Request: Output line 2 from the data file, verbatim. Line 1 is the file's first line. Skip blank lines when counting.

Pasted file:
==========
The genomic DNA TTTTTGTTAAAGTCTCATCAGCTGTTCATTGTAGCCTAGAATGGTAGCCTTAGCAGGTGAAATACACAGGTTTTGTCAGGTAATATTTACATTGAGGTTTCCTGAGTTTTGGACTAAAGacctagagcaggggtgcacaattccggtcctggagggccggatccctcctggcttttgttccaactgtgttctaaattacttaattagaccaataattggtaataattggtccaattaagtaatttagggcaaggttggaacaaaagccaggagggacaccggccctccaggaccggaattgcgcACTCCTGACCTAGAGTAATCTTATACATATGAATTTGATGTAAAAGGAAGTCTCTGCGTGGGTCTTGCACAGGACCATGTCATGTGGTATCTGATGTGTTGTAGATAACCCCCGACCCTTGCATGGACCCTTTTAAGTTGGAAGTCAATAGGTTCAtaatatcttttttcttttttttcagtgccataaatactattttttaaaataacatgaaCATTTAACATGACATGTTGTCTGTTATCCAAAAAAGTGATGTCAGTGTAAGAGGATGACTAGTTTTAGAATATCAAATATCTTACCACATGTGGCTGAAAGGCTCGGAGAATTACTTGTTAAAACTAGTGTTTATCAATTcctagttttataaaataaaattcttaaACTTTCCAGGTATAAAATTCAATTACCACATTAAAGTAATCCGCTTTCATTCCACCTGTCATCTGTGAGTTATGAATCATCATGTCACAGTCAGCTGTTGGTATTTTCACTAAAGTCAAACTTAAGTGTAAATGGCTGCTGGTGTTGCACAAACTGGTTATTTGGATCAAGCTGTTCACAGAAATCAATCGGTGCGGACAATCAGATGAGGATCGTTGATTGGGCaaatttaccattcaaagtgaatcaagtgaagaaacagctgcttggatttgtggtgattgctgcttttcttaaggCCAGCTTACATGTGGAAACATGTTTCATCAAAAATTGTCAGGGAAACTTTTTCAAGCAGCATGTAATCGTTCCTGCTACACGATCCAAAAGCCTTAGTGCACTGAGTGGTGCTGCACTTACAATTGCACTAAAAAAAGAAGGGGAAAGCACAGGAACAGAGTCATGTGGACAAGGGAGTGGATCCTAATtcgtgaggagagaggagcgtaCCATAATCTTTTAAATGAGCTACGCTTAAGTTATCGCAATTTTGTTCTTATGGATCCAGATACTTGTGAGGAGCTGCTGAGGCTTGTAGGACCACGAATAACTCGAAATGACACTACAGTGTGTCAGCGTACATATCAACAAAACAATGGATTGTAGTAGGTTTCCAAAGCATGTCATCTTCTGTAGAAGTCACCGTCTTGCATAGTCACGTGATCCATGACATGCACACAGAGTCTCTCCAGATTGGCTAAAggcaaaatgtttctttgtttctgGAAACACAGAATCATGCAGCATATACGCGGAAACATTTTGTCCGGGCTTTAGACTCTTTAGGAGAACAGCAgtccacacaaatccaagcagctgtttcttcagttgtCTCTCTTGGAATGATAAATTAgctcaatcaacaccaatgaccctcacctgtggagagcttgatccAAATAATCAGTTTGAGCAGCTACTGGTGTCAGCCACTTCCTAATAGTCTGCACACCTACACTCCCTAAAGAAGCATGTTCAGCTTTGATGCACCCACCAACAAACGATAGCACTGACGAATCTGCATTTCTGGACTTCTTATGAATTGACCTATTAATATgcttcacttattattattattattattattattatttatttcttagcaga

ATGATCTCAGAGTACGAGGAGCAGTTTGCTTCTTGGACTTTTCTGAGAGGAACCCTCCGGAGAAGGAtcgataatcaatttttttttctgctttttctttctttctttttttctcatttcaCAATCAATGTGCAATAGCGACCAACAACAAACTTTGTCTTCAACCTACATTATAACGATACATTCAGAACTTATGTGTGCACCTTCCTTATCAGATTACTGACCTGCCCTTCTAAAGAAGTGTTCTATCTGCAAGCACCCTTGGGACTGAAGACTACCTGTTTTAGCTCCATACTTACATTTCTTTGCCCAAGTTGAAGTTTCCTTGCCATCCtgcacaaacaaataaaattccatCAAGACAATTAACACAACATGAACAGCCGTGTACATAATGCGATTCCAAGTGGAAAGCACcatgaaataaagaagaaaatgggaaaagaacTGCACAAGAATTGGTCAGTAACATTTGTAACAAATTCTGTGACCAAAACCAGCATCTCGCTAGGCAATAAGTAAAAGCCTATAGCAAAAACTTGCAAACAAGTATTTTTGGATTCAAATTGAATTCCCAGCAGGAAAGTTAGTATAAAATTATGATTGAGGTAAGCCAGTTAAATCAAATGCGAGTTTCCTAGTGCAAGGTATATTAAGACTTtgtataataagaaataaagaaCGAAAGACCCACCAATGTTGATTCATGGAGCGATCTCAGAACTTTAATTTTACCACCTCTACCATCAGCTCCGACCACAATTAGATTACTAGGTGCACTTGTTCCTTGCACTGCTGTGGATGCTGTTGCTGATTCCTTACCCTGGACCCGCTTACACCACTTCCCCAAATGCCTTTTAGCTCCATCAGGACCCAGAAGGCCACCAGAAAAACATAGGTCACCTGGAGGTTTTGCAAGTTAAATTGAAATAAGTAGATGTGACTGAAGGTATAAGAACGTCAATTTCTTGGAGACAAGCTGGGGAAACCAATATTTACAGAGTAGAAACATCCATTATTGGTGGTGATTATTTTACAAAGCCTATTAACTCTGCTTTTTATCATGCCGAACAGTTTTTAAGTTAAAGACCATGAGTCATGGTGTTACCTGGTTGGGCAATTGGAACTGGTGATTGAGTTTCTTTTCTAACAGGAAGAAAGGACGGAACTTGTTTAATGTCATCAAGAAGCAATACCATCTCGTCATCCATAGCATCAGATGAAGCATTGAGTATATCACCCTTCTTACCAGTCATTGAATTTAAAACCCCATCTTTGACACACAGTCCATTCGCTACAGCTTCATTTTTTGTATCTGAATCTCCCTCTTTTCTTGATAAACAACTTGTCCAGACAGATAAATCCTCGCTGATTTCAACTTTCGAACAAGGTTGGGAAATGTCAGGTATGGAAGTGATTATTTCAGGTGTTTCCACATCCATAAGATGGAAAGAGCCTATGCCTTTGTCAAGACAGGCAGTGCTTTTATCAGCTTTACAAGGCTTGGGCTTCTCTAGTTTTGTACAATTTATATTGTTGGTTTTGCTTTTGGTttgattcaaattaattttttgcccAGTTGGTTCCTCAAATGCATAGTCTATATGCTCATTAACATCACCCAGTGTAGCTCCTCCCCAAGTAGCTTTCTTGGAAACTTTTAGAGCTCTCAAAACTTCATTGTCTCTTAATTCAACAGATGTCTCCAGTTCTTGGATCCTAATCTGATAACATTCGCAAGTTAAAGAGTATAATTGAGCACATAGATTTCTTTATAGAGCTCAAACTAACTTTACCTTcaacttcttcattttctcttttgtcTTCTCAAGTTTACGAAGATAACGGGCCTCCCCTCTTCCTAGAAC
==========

ATGATCTCAGAGTACGAGGAGCAGTTTGCTTCTTGGACTTTTCTGAGAGGAACCCTCCGGAGAAGGAtcgataatcaatttttttttctgctttttctttctttctttttttctcatttcaCAATCAATGTGCAATAGCGACCAACAACAAACTTTGTCTTCAACCTACATTATAACGATACATTCAGAACTTATGTGTGCACCTTCCTTATCAGATTACTGACCTGCCCTTCTAAAGAAGTGTTCTATCTGCAAGCACCCTTGGGACTGAAGACTACCTGTTTTAGCTCCATACTTACATTTCTTTGCCCAAGTTGAAGTTTCCTTGCCATCCtgcacaaacaaataaaattccatCAAGACAATTAACACAACATGAACAGCCGTGTACATAATGCGATTCCAAGTGGAAAGCACcatgaaataaagaagaaaatgggaaaagaacTGCACAAGAATTGGTCAGTAACATTTGTAACAAATTCTGTGACCAAAACCAGCATCTCGCTAGGCAATAAGTAAAAGCCTATAGCAAAAACTTGCAAACAAGTATTTTTGGATTCAAATTGAATTCCCAGCAGGAAAGTTAGTATAAAATTATGATTGAGGTAAGCCAGTTAAATCAAATGCGAGTTTCCTAGTGCAAGGTATATTAAGACTTtgtataataagaaataaagaaCGAAAGACCCACCAATGTTGATTCATGGAGCGATCTCAGAACTTTAATTTTACCACCTCTACCATCAGCTCCGACCACAATTAGATTACTAGGTGCACTTGTTCCTTGCACTGCTGTGGATGCTGTTGCTGATTCCTTACCCTGGACCCGCTTACACCACTTCCCCAAATGCCTTTTAGCTCCATCAGGACCCAGAAGGCCACCAGAAAAACATAGGTCACCTGGAGGTTTTGCAAGTTAAATTGAAATAAGTAGATGTGACTGAAGGTATAAGAACGTCAATTTCTTGGAGACAAGCTGGGGAAACCAATATTTACAGAGTAGAAACATCCATTATTGGTGGTGATTATTTTACAAAGCCTATTAACTCTGCTTTTTATCATGCCGAACAGTTTTTAAGTTAAAGACCATGAGTCATGGTGTTACCTGGTTGGGCAATTGGAACTGGTGATTGAGTTTCTTTTCTAACAGGAAGAAAGGACGGAACTTGTTTAATGTCATCAAGAAGCAATACCATCTCGTCATCCATAGCATCAGATGAAGCATTGAGTATATCACCCTTCTTACCAGTCATTGAATTTAAAACCCCATCTTTGACACACAGTCCATTCGCTACAGCTTCATTTTTTGTATCTGAATCTCCCTCTTTTCTTGATAAACAACTTGTCCAGACAGATAAATCCTCGCTGATTTCAACTTTCGAACAAGGTTGGGAAATGTCAGGTATGGAAGTGATTATTTCAGGTGTTTCCACATCCATAAGATGGAAAGAGCCTATGCCTTTGTCAAGACAGGCAGTGCTTTTATCAGCTTTACAAGGCTTGGGCTTCTCTAGTTTTGTACAATTTATATTGTTGGTTTTGCTTTTGGTttgattcaaattaattttttgcccAGTTGGTTCCTCAAATGCATAGTCTATATGCTCATTAACATCACCCAGTGTAGCTCCTCCCCAAGTAGCTTTCTTGGAAACTTTTAGAGCTCTCAAAACTTCATTGTCTCTTAATTCAACAGATGTCTCCAGTTCTTGGATCCTAATCTGATAACATTCGCAAGTTAAAGAGTATAATTGAGCACATAGATTTCTTTATAGAGCTCAAACTAACTTTACCTTcaacttcttcattttctcttttgtcTTCTCAAGTTTACGAAGATAACGGGCCTCCCCTCTTCCTAGAAC